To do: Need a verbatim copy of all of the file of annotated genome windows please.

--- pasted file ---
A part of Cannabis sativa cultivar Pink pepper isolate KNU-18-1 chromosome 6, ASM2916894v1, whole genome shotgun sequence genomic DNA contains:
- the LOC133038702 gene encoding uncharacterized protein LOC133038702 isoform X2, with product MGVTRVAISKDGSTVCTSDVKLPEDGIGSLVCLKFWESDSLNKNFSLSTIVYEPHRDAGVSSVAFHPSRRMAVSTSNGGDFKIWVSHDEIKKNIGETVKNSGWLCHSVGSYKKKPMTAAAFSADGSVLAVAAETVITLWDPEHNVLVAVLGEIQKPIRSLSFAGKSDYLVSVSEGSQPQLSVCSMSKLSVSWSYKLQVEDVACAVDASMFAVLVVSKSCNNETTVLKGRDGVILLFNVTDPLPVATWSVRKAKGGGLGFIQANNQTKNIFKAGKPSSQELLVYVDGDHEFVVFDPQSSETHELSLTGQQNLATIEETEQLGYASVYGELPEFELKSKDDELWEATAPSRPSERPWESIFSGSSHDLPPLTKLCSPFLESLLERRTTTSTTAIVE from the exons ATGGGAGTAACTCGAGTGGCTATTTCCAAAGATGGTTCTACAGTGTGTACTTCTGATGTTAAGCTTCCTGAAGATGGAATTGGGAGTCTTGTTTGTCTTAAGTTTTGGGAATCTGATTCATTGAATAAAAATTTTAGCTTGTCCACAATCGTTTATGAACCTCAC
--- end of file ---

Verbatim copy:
A part of Cannabis sativa cultivar Pink pepper isolate KNU-18-1 chromosome 6, ASM2916894v1, whole genome shotgun sequence genomic DNA contains:
- the LOC133038702 gene encoding uncharacterized protein LOC133038702 isoform X2, with product MGVTRVAISKDGSTVCTSDVKLPEDGIGSLVCLKFWESDSLNKNFSLSTIVYEPHRDAGVSSVAFHPSRRMAVSTSNGGDFKIWVSHDEIKKNIGETVKNSGWLCHSVGSYKKKPMTAAAFSADGSVLAVAAETVITLWDPEHNVLVAVLGEIQKPIRSLSFAGKSDYLVSVSEGSQPQLSVCSMSKLSVSWSYKLQVEDVACAVDASMFAVLVVSKSCNNETTVLKGRDGVILLFNVTDPLPVATWSVRKAKGGGLGFIQANNQTKNIFKAGKPSSQELLVYVDGDHEFVVFDPQSSETHELSLTGQQNLATIEETEQLGYASVYGELPEFELKSKDDELWEATAPSRPSERPWESIFSGSSHDLPPLTKLCSPFLESLLERRTTTSTTAIVE from the exons ATGGGAGTAACTCGAGTGGCTATTTCCAAAGATGGTTCTACAGTGTGTACTTCTGATGTTAAGCTTCCTGAAGATGGAATTGGGAGTCTTGTTTGTCTTAAGTTTTGGGAATCTGATTCATTGAATAAAAATTTTAGCTTGTCCACAATCGTTTATGAACCTCAC